Here’s Why Customers Switch Their Primary Bank

Financial institutions need to be most mindful of why younger generations switch, writes Morning Consult financial services analyst Charlotte Principato

(Getty Images / Morning Consult artwork by Samantha Elbouez)
  • “Protection of data” is the most important factor in consumers’ decision to switch banks, while prices and fees are second.

  • “Ease of switching” is among the lowest ranking factors in terms of importance to changing banks or credit unions.

  • Bank marketing and strategy leaders should focus on factors important to millennials and Gen Z, as they are most likely to switch providers.

Banks have placed big bets that personalization, sleek digital capabilities and competitive prices will entice the roughly 1 in 5 customers who plan to leave their existing provider in the next year to open accounts at new institutions. Recent Morning Consult data indicates, however, that they’re missing the No. 1 reason that customers switch: data protection. 

Behind protection of data, consumers put “prices and fees” as second in line for the reasons they switch banks, making it twice as important as the average reason in the Max Difference Scaling (MaxDiff) analysis.

There are many factors that go into the decision to switch banks, however, and asking consumers to pinpoint their top reason among a litany of factors won’t deliver reliable results. That’s where MaxDiff analysis comes in: It is a discrete choice methodology which asks respondents to make a series of forced choice responses about a larger list of like-type variables. 

In a Morning Consult MaxDiff analysis of nearly 20 factors frequently associated with switching banks, consumers were three times more likely to choose “protection of customers’ data” as the most important factor in deciding to switch to a provider than the average factor. (Note: Data protection is also the top driver of trust in financial services institutions.)

Respondents were more than twice as likely on average to select prices and fees as the most important factor, which should be a concerning signal of commoditization to bank leaders.

Analysis of the data also found that many bank marketers are focusing on the wrong things in tempting customers to switch. Banks’ impact on local communities and the ease of switching are of low importance to consumers when deciding to move providers.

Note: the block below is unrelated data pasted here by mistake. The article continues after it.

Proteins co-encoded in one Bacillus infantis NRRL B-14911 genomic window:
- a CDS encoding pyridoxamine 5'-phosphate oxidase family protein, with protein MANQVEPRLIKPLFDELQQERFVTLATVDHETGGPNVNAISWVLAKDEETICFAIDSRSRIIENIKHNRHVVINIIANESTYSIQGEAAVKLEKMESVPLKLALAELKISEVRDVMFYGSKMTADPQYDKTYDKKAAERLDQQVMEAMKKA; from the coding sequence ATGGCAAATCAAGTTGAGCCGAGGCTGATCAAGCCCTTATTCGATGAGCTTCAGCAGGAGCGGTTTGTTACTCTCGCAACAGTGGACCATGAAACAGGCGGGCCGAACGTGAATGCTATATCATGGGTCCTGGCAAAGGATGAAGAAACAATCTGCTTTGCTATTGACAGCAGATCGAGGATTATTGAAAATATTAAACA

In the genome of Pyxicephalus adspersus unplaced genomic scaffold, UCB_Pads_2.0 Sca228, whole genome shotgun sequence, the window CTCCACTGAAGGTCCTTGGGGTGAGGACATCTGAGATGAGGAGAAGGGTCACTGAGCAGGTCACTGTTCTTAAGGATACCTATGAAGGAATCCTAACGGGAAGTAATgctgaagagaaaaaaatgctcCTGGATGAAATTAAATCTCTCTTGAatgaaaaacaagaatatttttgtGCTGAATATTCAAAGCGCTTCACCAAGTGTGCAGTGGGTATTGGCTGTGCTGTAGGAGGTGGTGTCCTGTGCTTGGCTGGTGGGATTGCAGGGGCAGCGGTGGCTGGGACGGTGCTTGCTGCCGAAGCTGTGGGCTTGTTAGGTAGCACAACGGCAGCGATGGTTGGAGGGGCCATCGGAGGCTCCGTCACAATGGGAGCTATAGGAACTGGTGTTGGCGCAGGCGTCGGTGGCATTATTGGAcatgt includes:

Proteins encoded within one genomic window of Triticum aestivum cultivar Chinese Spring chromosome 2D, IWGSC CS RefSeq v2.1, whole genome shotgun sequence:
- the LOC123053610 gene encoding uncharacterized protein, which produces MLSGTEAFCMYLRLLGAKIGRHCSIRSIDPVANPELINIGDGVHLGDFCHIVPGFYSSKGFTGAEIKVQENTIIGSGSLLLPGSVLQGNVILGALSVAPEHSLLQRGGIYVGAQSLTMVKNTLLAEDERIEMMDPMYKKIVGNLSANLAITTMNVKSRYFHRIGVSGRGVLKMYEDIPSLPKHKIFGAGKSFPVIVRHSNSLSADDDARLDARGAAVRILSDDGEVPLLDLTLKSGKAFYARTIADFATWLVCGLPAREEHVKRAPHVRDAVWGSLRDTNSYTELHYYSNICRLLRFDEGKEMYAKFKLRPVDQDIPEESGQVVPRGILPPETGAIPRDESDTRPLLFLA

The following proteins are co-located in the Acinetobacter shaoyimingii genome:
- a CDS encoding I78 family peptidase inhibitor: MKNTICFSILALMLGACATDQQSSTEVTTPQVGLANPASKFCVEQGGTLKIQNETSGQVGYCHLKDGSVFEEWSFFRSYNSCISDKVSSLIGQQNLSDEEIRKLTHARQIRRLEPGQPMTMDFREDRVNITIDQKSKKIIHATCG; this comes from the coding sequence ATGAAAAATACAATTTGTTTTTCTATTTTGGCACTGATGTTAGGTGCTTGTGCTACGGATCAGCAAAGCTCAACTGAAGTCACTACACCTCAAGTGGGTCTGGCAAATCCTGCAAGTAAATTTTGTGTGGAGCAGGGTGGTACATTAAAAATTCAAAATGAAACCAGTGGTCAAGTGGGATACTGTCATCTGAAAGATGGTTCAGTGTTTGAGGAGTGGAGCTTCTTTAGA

The big takeaway: Banking leaders must reevaluate their acquisition marketing strategy to incorporate what’s top of mind for customers when they switch: the protection of customers’ data. But this doesn’t mean that marketers need to start from scratch on their marketing materials.

Instead, they should anchor the protection of data and privacy to the bank’s mobile and digital capabilities, which are also key to consumers’ decisions to switch. This translates to promoting the protection of customers data when advertising banks’ online and mobile features or apps, and embedded language about privacy and protection not just in the fine print but on the masthead of the interfaces customers use.

It may not sound like the most exciting marketing strategy, but it will provide a level of comfort that could prevent attrition.

With millennials and Gen Z the most likely to say they have switched banks or plan to switch, banking leaders must prioritize their switching factors — which are more heavily weighted towards online banking capabilities and less on price.

Generational differences in the definition of a “bank” further complicate things for financial institutions. For baby boomers, who rate “convenience of branch location” as their third most important bank attribute when considering switching, the bank is synonymous with its branches. But for younger generations, the “bank” is their phone, and they fittingly deprioritize physical locations.

The other big takeaway: Generation should dictate the what and where of banks’ marketing, but banks would be wise to weave language about protecting consumer data throughout each of its channels, not just for compliance purposes but for competitive differentiation. The clear communication of how customers’ data is protected and used can be the basis for a strong and lasting relationship, where consumers feel in control of the data they provide, and banks can use it to offer greater value. 

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